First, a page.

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Fair Queuing and Other Probabilistic Allocation Methods

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  • Moulin, Herve

    (Rice U)

  • Stong, Richard

Abstract

A server processes one job per unit of time and randomly schedules the jobs requested by a given set of users; each user may request a different number of jobs. Fair queuing (Shenker 1989) schedules jobs in successive round-robin fashion, where each agent receives one unit in each round until his demand is met and the ordering is random in each round. Fair queuing *, the reverse scheduling of fair queuing, serves first (with uniform probability) one of the users with the largest remaining demand. We characterize fair queuing * by the combination of lower composition--LC--(the scheduling sequence is history independent), demand monotonicity--DM--(increasing my demand cannot result in increased delay) and two equity axioms, equal treatment ex ante--ETEA (two identical demands give the same probability distribution of service) and equal treatment ex post--ETEP (two identical demands must be served in alternating fashion). The set of dual axioms (in which ETEA and ETEP are unchanged) characterizes fair queuing. We also characterize the rich family of methods satisfying LC, DM, and the familiar consistency--CSY--axiom. They work by fixing a standard of comparison (preordering) between a demand of xi units by agent i and one of xj units by agent j. The first job scheduled is drawn from the agents whose demand has the highest standard.

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Bibliographic Info

Paper provided by Rice University, Department of Economics in its series Working Papers with number 2000-09.

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Date of creation: Mar 2001
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Handle: RePEc:ecl:riceco:2000-09

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References

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  1. Kaminski, Marek M., 2000. "'Hydraulic' rationing," Mathematical Social Sciences, Elsevier, vol. 40(2), pages 131-155, September.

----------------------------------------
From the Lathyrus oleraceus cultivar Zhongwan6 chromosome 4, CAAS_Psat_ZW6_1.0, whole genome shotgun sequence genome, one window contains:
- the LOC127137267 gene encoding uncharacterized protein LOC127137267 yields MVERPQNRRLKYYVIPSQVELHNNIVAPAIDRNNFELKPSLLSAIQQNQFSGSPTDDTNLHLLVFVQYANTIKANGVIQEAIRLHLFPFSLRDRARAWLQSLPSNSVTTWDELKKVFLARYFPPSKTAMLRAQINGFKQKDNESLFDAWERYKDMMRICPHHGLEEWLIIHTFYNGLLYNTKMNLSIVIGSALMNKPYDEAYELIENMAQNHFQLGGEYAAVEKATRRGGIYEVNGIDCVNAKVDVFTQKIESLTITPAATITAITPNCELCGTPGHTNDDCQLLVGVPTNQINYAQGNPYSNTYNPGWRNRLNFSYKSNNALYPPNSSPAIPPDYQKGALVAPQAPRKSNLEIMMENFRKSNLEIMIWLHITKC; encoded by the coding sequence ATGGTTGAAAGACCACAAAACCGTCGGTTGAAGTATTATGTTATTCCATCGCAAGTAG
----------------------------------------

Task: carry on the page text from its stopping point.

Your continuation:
2. Hervé Moulin, 2000. "Priority Rules and Other Asymmetric Rationing Methods," Econometrica, Econometric Society, vol. 68(3), pages 643-684, May.
  3. Aumann, Robert J. & Maschler, Michael, 1985. "Game theoretic analysis of a bankruptcy problem from the Talmud," Journal of Economic Theory, Elsevier, vol. 36(2), pages 195-213, August.
  4. Moulin, Herve, 2001. "Axiomatic Cost and Surplis-Sharing," Working Papers 2001-06, Rice University, Department of Economics.
  5. Moulin, Herve, 2000. "The Proportional Random Allocation of Indivisible Units," Working Papers 2000-02, Rice University, Department of Economics.
  6. Young, H. P., 1988. "Distributive justice in taxation," Journal of Economic Theory, Elsevier, vol. 44(2), pages 321-335, April.
  7. Barbera, Salvador & Jackson, Matthew O. & Neme, Alejandro, 1997. "Strategy-Proof Allotment Rules," Games and Economic Behavior, Elsevier, vol. 18(1), pages 1-21, January.
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Citations

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Cited by:
  1. Moulin, Herve & Sprumont, Yves, 2003. "On Demand Responsiveness in Additive Cost Sharing," Working Papers 2003-10, Rice University, Department of Economics.
  2. Carmen Herrero & Ricardo Martínez, 2008. "Balanced allocation methods for claims problems with indivisibilities," Social Choice and Welfare, Springer, vol. 30(4), pages 603-617, May.
  3. Chambers, Christopher P., 2006. "Asymmetric rules for claims problems without homogeneity," Games and Economic Behavior, Elsevier, vol. 54(2), pages 241-260, February.
  4. Moulin, Herve, 2000. "The Proportional Random Allocation of Indivisible Units," Working Papers 2000-02, Rice University, Department of Economics.
  5. Moulin, Herve, 2005. "Split-Proof Probabilistic Scheduling," Working Papers 2004-06, Rice University, Department of Economics.
  6. EHLERS, Lars & KLAUS, Bettina, 2001. "Probabilistic Assignments of Identical Indivisible Objects and Uniform Probabilistic Rules," Cahiers de recherche 2001-27, Universite de Montreal, Departement de sciences economiques.
  7. Moulin, Herve, 2001. "Filling a Multicolor Urn: An Axiomatic Analysis," Working Papers 2001-01, Rice University, Department of Economics.
  8. Carmen Herrero & Ricardo Martínez, 2008. "Up methods in the allocation of indivisibilities when preferences are single-peaked," TOP: An Official Journal of the Spanish Society of Statistics and Operations Research, Springer, vol. 16(2), pages 272-283, December.
  9. Francis Bloch & David Cantala, 2010. "Markovian assignment rules," Serie documentos de trabajo del Centro de Estudios Económicos 2010-18, El Colegio de México, Centro de Estudios Económicos.
  10. Moulin, Herve, 2002. "Axiomatic cost and surplus sharing," Handbook of Social Choice and Welfare, in: K. J. Arrow & A. K. Sen & K. Suzumura (ed.), Handbook of Social Choice and Welfare, edition 1, volume 1, chapter 6, pages 289-357 Elsevier.

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